In his book Cognitive Surplus, Clay Shirky denotes the sitcom as the critical lubricant that eased our transition from one kind of society to another (Shirky, 4). Since the Second World War, he claims that we as humans have had to grapple with something that we had never had to deal with before: free time. The restructuring of society created by social density in response to economic changes such as industrialization and post World War II United States brought free time into our lives. Suburbanization of the educated population changed the way by which people spent this leisure time between work and sleep. For postwar United States, we watched TV. With the increase in television viewing came a steady reduction in social capital- our stock of relationships with people we trust and rely on (Shirky, 7). We began socializing less with people, and constituting the people that we watch on TV as imaginary friends. Shirky coins the term “cognitive surplus” as the free time of the world’s educated citizenry as an aggregate.
Life in the developed worlds went from being a passive population to a participatory culture with the emergence of interactive media and the Cybernetic Revolution. The assumed purpose of media was no longer to allow ordinary people to consume professionally created material. Rather, user-generated-content began to define media in this new age.
Aggregation became essential to the way people spent this cognitive surplus of time. By being connected together in a single, shared media landscape, people finally had the means to create value for one another. This revolution of meta-media is centered on the shock of the inclusion of amateurs as producers (Shirky, 52). Internet became the public medium that created opportunities where human motivation already existed, allowing people to act in generous, public, and social ways (Shirky, 62). Shirky explains that these new technological tools have not caused those behaviors, but they have allowed them to happen (Shirky, 62).
Shirky notes the ability that interactive media has to change the way we spend our aggregated cognitive surplus. He explains how this culture of communication transforms the way by which we live out our lives, relying on communicative technologies for much of that. Shirky presents many analogies with open-ended questions, leaving the reader unsure of exactly how mad cow disease, Grobanites and social media have had an effect on this Cybernetic Revolution, for instance. The author does a great job at relating the more advanced social media topics to things more easily understood by the average educated person. At the same time, I would have appreciated less analogies and more direct references to the present issues and uses of our cognitive surplus. Given the range of new possibilities provided in Shirky’s text, we do not end with a strong sense of what the future holds with this shift from passive to participatory culture.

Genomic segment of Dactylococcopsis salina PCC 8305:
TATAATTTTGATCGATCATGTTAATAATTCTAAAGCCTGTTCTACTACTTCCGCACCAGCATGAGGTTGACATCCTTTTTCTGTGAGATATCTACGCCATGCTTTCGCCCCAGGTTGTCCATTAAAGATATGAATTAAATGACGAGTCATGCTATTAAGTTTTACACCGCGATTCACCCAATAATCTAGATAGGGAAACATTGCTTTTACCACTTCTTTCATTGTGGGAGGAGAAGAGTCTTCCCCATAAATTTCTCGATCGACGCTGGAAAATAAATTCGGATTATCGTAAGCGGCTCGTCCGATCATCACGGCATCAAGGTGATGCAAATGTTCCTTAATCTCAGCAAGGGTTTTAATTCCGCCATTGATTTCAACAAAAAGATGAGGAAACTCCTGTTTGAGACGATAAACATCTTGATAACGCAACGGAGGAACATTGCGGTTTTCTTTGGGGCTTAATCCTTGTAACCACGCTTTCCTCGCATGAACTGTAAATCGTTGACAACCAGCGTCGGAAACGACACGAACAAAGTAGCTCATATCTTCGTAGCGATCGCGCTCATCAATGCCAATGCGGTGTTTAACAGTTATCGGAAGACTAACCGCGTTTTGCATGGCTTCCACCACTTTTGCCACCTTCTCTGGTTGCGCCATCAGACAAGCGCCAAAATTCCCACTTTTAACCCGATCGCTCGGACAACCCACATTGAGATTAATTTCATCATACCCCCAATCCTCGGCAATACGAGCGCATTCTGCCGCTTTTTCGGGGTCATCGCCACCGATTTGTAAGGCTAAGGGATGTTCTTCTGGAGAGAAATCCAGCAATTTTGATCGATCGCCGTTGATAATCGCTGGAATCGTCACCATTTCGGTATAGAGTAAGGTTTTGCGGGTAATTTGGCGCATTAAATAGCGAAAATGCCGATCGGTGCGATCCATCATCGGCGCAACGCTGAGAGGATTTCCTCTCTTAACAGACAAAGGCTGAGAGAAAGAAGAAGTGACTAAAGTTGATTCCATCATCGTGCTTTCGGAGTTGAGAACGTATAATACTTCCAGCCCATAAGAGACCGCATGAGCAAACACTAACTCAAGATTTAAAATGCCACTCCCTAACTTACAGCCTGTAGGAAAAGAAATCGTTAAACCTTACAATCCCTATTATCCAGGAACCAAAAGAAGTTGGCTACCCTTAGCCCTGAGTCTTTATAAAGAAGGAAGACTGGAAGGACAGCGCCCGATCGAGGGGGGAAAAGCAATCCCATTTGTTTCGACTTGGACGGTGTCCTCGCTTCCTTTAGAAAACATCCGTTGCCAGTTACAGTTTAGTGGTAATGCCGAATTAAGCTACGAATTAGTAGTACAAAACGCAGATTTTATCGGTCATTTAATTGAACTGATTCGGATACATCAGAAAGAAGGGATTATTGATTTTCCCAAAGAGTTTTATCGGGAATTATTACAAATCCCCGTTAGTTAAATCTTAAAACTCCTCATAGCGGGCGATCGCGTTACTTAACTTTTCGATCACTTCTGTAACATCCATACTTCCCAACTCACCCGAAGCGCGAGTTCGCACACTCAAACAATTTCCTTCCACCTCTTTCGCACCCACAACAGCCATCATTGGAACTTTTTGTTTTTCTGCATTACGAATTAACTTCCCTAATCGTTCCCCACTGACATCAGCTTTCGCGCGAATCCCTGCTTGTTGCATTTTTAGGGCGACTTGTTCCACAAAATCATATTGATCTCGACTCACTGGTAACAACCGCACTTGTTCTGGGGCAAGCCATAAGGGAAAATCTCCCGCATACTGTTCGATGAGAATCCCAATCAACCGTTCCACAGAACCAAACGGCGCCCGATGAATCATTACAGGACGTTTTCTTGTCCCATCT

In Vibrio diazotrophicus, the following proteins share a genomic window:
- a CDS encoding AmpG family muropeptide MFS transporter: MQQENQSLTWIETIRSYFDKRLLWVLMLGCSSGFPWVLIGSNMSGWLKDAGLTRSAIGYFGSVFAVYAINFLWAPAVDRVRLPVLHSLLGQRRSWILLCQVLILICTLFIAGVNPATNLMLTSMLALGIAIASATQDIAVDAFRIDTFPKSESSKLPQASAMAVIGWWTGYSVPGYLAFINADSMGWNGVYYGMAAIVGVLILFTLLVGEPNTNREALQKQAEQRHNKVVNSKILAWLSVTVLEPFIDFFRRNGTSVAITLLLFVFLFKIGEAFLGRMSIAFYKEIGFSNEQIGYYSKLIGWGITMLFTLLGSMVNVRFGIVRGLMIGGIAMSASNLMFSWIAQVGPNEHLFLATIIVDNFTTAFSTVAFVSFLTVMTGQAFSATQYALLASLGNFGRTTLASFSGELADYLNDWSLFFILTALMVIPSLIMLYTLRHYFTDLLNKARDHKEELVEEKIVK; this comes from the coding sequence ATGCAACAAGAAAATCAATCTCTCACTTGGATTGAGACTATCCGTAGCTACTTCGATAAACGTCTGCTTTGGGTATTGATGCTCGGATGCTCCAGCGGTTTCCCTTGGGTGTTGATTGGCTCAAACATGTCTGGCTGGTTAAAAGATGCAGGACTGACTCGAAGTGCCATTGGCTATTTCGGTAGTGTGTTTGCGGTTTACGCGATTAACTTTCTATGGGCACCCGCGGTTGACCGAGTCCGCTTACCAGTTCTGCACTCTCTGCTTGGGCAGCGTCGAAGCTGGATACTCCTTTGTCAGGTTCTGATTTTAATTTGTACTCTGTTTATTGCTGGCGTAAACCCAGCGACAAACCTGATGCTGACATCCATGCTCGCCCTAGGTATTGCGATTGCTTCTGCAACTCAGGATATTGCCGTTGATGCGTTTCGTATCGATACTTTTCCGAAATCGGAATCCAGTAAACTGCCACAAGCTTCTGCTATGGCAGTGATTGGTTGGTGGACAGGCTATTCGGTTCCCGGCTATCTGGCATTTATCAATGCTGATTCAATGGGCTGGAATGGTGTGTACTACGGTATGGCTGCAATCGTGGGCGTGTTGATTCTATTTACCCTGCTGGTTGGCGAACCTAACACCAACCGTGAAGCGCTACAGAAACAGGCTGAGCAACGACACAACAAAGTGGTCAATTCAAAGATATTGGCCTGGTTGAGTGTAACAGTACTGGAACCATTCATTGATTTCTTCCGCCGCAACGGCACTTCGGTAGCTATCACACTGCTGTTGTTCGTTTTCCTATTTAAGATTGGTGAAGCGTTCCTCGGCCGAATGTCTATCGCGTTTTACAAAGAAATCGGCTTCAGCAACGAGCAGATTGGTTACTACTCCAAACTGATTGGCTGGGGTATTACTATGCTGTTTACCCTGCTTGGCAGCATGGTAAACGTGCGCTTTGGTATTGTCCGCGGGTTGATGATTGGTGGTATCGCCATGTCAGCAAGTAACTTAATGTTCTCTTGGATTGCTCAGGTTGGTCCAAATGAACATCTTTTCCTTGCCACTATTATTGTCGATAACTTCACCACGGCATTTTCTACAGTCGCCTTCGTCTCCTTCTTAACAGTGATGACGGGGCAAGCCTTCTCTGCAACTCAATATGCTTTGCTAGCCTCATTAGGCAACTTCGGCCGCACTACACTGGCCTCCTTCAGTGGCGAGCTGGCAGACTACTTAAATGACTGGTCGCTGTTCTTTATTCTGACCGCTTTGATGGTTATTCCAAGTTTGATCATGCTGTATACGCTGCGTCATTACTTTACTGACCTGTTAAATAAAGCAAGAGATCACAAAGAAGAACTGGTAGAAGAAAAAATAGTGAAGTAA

In addition, Shirky focuses on the affordances of interactive media, and how this revolution has changed the way people interact with each other. He specifically points out the computer’s ability to aggregate our cognitive surplus and transform us into prosumers (producers + consumers). Shirky further explains that all humans have the basic desire to share and create media, but never had the opportunity to this with past media technologies. Passive participatory media which defined the twentieth century, such like radio and television, did not enable human beings to interact with one another through media forms. With the affordances of the Cybernetic Revolution, people were given the chance to do this and, according to Shirky, had all motivation to do so.
A point of contention I recognized in Shirky’s book related to Nancy Baym’s social discourses of new media. At different points within the book, Shirky relies heavily on the idea of the social construction of technology – a term Baym defines as an assumption that we as humans have total agency over technology and how we interact with it because we created it, attributing no power to technology and all to the nature of the people. At other points in the book, however, Shirky emphasizes how the developments of new communicative technologies have changed us from a passive to participatory culture. It is unclear of whether he believes this to be technological determinism under effects or the social construction of technology – or both, social shaping.
To usefully supplement the book with material and insights from class, I would suggest that Shirky study the work of Baym’s defining characteristics of community offline and online. Shirky touches on how interactive media has had the ability to connect the online and offline world, making no real distinction between cyberspace and reality. He claims that cyberspace is now an extension of the real world. Creating events that interact with offline time and space is not uncommon. There is no real separation between these two worlds anymore. Expanding this idea with Baym’s idea of media platforms serving as a “third space” would compliment his argument that both spaces are critical to social cohesion in the world we live in today.